The NY Post writes today
that a 4th bidder for the Mets may be emerging.
Former commodity trader Ray Bartoszek, teamed with private investor
Anthony Lanza, whose late father founded L-3 Communications and grew it
into a $15 billion New York City defense company, have met with the
Mets' owners in the last few days, according to two sources.
Fred Wilpon and Saul Katz since last fall have been seeking a minority
partner to inject $200 million in badly-needed operating cash into the
team. Recently just three groups were believed to be in the final mix.
The addition of a fourth group is good news for the team's owners, who
appear to be on pace this year to lose roughly $60 million compared to
$50 million last year.
The three existing bidders are: hedge
fund honcho Steve Cohen; a bidding group of Steve Starker and Ken
Dichter; and a group consisting of Anthony Scaramucci and
1-800-Flowers.com founder James McCann.
Bartoszek was a
managing director at Glencore International, which is reportedly is
planning a $10 billion initial public offering.
Meanwhile, Bill Madden of the NY Daily News has an interesting item about MLB's takeover of the Dodgers, speculating if the Mets could be next.
The big issue, of course, is just how does Selig's action with the
financially distressed Dodgers affect the likewise financially
distressed Mets? The answer to that undoubtedly lies in the Mets owners'
efforts to find an investor to pump some $200 million into the
operation, which presumably will enable them to refinance and start
paying down the estimated $300 million team debt, make their stadium
bond payments and cover all their operating costs, most notably payroll.
Selig's action with the Dodgers was precipitated by a $30 million
personal loan Dodger owner Frank McCourt arranged with Fox, the team's television
partner, last week, purportedly to make payroll. In order to secure the
loan, McCourt had to use as collateral the settlement he got in an
unrelated lawsuit in Boston, after Selig denied his request to use the team as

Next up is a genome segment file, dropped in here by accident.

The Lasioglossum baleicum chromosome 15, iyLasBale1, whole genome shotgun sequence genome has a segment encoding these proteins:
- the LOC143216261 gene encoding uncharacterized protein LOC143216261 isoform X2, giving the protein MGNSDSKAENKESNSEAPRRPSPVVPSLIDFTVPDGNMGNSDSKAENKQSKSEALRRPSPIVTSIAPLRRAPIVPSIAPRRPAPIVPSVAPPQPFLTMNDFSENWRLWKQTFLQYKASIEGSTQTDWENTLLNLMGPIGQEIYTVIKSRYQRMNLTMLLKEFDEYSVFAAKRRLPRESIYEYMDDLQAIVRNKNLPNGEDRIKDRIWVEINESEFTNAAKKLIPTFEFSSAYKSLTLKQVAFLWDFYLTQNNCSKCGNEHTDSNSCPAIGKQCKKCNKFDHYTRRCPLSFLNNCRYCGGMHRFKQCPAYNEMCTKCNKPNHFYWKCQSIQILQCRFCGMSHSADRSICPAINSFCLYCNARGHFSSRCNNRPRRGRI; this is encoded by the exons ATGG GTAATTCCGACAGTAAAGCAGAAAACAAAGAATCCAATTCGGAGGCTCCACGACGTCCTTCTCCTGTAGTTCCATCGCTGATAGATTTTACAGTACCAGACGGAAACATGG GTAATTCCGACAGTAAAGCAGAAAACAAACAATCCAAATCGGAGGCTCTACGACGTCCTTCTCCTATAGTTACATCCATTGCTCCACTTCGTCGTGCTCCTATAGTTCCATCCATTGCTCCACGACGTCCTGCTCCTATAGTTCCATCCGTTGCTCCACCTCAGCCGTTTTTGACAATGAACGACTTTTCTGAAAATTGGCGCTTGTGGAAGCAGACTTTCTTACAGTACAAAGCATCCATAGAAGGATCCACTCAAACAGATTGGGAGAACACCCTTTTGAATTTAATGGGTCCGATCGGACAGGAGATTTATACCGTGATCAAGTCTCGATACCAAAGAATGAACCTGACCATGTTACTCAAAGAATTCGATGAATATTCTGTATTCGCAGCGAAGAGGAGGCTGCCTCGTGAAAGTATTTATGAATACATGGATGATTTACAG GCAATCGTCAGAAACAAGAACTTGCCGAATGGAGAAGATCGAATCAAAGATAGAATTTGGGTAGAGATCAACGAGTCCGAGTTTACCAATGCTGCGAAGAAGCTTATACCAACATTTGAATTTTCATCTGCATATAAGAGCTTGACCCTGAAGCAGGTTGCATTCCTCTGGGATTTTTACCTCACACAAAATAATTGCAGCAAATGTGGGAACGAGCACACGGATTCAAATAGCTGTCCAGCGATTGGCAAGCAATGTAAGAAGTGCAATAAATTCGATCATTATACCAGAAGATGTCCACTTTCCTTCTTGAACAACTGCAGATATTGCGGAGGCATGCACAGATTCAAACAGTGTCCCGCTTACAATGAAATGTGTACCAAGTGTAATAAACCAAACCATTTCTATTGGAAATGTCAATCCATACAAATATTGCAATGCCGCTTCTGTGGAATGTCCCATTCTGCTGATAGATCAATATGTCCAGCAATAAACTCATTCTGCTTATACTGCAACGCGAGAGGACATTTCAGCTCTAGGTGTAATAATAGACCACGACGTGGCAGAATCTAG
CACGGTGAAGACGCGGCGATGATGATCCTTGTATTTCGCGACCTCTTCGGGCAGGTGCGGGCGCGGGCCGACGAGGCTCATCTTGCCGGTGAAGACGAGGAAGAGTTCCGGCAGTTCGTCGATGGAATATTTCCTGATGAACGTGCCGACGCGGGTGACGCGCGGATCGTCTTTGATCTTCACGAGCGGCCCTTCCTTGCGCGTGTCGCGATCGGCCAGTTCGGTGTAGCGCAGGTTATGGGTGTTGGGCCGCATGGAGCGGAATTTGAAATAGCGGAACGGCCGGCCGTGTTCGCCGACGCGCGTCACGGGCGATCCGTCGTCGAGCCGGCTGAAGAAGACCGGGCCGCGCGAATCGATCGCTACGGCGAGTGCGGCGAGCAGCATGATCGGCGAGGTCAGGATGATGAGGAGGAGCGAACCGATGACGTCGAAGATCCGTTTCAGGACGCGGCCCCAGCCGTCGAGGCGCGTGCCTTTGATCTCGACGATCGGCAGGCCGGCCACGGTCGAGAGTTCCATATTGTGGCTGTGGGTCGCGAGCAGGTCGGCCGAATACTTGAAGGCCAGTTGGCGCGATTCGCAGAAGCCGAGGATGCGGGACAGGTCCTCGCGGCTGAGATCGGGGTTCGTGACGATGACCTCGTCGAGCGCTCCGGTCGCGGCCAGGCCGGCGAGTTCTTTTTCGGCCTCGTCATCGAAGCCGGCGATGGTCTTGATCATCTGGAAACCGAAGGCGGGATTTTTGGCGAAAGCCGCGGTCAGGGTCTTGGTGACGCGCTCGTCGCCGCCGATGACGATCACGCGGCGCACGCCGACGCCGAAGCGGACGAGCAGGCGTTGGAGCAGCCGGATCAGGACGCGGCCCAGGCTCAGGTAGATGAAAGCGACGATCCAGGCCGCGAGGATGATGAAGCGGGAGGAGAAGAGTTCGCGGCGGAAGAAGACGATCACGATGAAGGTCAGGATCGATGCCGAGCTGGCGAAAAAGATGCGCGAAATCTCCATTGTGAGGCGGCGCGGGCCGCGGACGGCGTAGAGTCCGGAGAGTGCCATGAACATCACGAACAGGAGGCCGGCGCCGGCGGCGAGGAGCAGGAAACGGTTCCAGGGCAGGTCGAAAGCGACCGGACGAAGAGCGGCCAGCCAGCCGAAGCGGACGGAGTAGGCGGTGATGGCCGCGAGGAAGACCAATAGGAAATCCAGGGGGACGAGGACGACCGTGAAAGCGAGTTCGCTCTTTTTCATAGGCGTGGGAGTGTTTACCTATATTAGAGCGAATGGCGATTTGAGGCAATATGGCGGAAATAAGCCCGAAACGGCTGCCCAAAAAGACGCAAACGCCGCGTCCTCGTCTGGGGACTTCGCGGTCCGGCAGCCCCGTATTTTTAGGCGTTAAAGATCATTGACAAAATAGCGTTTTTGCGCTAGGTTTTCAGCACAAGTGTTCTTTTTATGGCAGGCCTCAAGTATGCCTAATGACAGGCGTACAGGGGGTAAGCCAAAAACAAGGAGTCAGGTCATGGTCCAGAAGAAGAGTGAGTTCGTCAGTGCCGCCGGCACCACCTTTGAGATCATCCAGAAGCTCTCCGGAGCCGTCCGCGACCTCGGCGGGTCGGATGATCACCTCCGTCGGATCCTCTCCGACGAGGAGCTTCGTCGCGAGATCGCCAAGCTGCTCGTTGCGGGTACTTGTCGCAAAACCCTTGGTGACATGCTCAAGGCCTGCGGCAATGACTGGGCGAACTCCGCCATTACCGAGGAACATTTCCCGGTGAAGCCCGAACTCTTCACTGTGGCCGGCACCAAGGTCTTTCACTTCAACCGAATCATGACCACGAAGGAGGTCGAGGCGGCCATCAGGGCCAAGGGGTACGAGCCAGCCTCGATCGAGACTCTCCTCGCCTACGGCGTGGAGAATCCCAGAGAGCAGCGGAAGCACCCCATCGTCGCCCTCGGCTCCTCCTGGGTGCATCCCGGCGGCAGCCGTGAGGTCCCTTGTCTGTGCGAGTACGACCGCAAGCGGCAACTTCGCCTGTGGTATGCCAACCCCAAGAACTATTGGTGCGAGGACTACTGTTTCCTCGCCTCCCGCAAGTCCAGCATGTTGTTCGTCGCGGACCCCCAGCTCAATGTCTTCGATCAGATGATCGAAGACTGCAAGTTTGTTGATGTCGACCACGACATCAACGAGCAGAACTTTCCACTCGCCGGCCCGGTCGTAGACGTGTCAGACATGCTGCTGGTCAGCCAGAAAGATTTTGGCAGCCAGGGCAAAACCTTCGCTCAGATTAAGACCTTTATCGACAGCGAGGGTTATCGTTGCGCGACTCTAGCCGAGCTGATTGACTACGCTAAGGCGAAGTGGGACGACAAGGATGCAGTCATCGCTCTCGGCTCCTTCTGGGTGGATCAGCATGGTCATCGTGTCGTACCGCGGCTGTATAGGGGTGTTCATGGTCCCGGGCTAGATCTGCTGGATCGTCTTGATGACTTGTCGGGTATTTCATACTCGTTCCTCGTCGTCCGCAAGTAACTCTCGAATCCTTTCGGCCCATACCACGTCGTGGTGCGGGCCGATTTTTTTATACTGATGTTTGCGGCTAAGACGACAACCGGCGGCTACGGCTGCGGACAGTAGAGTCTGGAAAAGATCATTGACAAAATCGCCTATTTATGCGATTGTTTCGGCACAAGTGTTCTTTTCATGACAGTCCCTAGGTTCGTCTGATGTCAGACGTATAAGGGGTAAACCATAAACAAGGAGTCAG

collateral for a $200 million loan from Fox.
Wednesday night, McCourt enlisted Sullivan & Cromwell, a
longstanding, prominent New York law firm, to sue MLB and Selig. A
veteran sports attorney speculated that McCourt will base his case on
the fact that he never asked MLB for a loan, unlike Mets owner Fred
WilponTexas Rangers owner Tom
Hicks. MLB did not move to take over the Mets or Rangers when they
came into similar financial distress. and former
Not surprisingly, McCourt's estranged wife, Jamie, checked in with a
statement, saying she "welcomed and supported the commissioner's actions
to provide the necessary transparency, guidance and direction" for the
Because of the Mets' massive team debt (much of it believed to be
accrued from their buyout of Nelson Doubleday's 50% of the team in August of 2002 for
$135million), the club's owners have also had payroll issues - as
recently as last November they received a $25million loan from MLB to
cover operating expenses. Before that, they were able to tap into their
accounts with convicted Ponzi-schemer Bernie Madoff. But, as has been well-documented, those
accounts are all gone now.
No one - except the Mets owners themselves - knows how close they are to
being in the same precarious situation as McCourt. At least they are
able to sell a substantial part of the team to secure the necessary
capital to continue operating the Mets while they fight the $1 billion
lawsuit leveled against them by Madoff trustee Irving Picard. With the ownership of the Dodgers entangled
in the divorce case, McCourt can't even do that - which presumably is
what makes the Dodgers' situation more imminently critical for Selig.